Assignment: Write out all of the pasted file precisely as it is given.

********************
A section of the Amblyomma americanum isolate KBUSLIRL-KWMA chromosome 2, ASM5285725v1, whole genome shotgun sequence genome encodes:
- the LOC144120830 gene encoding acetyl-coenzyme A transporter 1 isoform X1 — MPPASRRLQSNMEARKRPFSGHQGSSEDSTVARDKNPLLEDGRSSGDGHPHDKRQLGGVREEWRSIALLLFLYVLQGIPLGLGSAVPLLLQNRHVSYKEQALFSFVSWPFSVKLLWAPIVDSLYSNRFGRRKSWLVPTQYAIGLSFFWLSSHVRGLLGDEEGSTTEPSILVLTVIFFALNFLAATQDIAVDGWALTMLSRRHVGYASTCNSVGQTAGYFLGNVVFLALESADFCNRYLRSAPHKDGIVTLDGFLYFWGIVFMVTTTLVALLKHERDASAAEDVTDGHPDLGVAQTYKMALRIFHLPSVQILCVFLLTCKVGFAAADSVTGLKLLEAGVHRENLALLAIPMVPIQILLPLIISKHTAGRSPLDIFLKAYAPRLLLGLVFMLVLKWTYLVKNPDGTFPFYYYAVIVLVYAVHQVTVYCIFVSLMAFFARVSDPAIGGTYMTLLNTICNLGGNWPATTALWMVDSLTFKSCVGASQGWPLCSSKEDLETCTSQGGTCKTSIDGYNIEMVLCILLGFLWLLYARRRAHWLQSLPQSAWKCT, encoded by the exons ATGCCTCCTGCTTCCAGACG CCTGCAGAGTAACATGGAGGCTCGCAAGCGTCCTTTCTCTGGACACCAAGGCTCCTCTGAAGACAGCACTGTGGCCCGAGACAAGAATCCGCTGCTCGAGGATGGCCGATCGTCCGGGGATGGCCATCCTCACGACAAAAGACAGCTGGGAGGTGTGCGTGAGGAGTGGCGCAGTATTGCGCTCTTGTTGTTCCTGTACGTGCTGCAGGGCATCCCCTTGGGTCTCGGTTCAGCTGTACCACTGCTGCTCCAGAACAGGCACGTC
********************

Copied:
A section of the Amblyomma americanum isolate KBUSLIRL-KWMA chromosome 2, ASM5285725v1, whole genome shotgun sequence genome encodes:
- the LOC144120830 gene encoding acetyl-coenzyme A transporter 1 isoform X1 — MPPASRRLQSNMEARKRPFSGHQGSSEDSTVARDKNPLLEDGRSSGDGHPHDKRQLGGVREEWRSIALLLFLYVLQGIPLGLGSAVPLLLQNRHVSYKEQALFSFVSWPFSVKLLWAPIVDSLYSNRFGRRKSWLVPTQYAIGLSFFWLSSHVRGLLGDEEGSTTEPSILVLTVIFFALNFLAATQDIAVDGWALTMLSRRHVGYASTCNSVGQTAGYFLGNVVFLALESADFCNRYLRSAPHKDGIVTLDGFLYFWGIVFMVTTTLVALLKHERDASAAEDVTDGHPDLGVAQTYKMALRIFHLPSVQILCVFLLTCKVGFAAADSVTGLKLLEAGVHRENLALLAIPMVPIQILLPLIISKHTAGRSPLDIFLKAYAPRLLLGLVFMLVLKWTYLVKNPDGTFPFYYYAVIVLVYAVHQVTVYCIFVSLMAFFARVSDPAIGGTYMTLLNTICNLGGNWPATTALWMVDSLTFKSCVGASQGWPLCSSKEDLETCTSQGGTCKTSIDGYNIEMVLCILLGFLWLLYARRRAHWLQSLPQSAWKCT, encoded by the exons ATGCCTCCTGCTTCCAGACG CCTGCAGAGTAACATGGAGGCTCGCAAGCGTCCTTTCTCTGGACACCAAGGCTCCTCTGAAGACAGCACTGTGGCCCGAGACAAGAATCCGCTGCTCGAGGATGGCCGATCGTCCGGGGATGGCCATCCTCACGACAAAAGACAGCTGGGAGGTGTGCGTGAGGAGTGGCGCAGTATTGCGCTCTTGTTGTTCCTGTACGTGCTGCAGGGCATCCCCTTGGGTCTCGGTTCAGCTGTACCACTGCTGCTCCAGAACAGGCACGTC